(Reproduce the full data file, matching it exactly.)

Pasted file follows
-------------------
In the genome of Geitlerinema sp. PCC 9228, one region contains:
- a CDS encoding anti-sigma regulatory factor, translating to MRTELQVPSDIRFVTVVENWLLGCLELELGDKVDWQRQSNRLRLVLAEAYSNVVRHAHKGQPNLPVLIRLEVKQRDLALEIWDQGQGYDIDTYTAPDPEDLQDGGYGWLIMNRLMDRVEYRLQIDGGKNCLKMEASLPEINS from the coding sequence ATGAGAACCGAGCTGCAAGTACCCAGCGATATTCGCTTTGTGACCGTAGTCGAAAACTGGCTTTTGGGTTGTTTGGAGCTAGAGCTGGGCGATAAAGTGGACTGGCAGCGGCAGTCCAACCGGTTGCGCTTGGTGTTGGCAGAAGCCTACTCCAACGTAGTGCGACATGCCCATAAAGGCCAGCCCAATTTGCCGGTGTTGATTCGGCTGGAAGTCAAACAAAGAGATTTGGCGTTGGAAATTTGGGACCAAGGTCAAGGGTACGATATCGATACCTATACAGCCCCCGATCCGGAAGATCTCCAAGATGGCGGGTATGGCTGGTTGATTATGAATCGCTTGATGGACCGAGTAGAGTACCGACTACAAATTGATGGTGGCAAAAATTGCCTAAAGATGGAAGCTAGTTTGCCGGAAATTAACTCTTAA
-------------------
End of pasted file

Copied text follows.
In the genome of Geitlerinema sp. PCC 9228, one region contains:
- a CDS encoding anti-sigma regulatory factor, translating to MRTELQVPSDIRFVTVVENWLLGCLELELGDKVDWQRQSNRLRLVLAEAYSNVVRHAHKGQPNLPVLIRLEVKQRDLALEIWDQGQGYDIDTYTAPDPEDLQDGGYGWLIMNRLMDRVEYRLQIDGGKNCLKMEASLPEINS from the coding sequence ATGAGAACCGAGCTGCAAGTACCCAGCGATATTCGCTTTGTGACCGTAGTCGAAAACTGGCTTTTGGGTTGTTTGGAGCTAGAGCTGGGCGATAAAGTGGACTGGCAGCGGCAGTCCAACCGGTTGCGCTTGGTGTTGGCAGAAGCCTACTCCAACGTAGTGCGACATGCCCATAAAGGCCAGCCCAATTTGCCGGTGTTGATTCGGCTGGAAGTCAAACAAAGAGATTTGGCGTTGGAAATTTGGGACCAAGGTCAAGGGTACGATATCGATACCTATACAGCCCCCGATCCGGAAGATCTCCAAGATGGCGGGTATGGCTGGTTGATTATGAATCGCTTGATGGACCGAGTAGAGTACCGACTACAAATTGATGGTGGCAAAAATTGCCTAAAGATGGAAGCTAGTTTGCCGGAAATTAACTCTTAA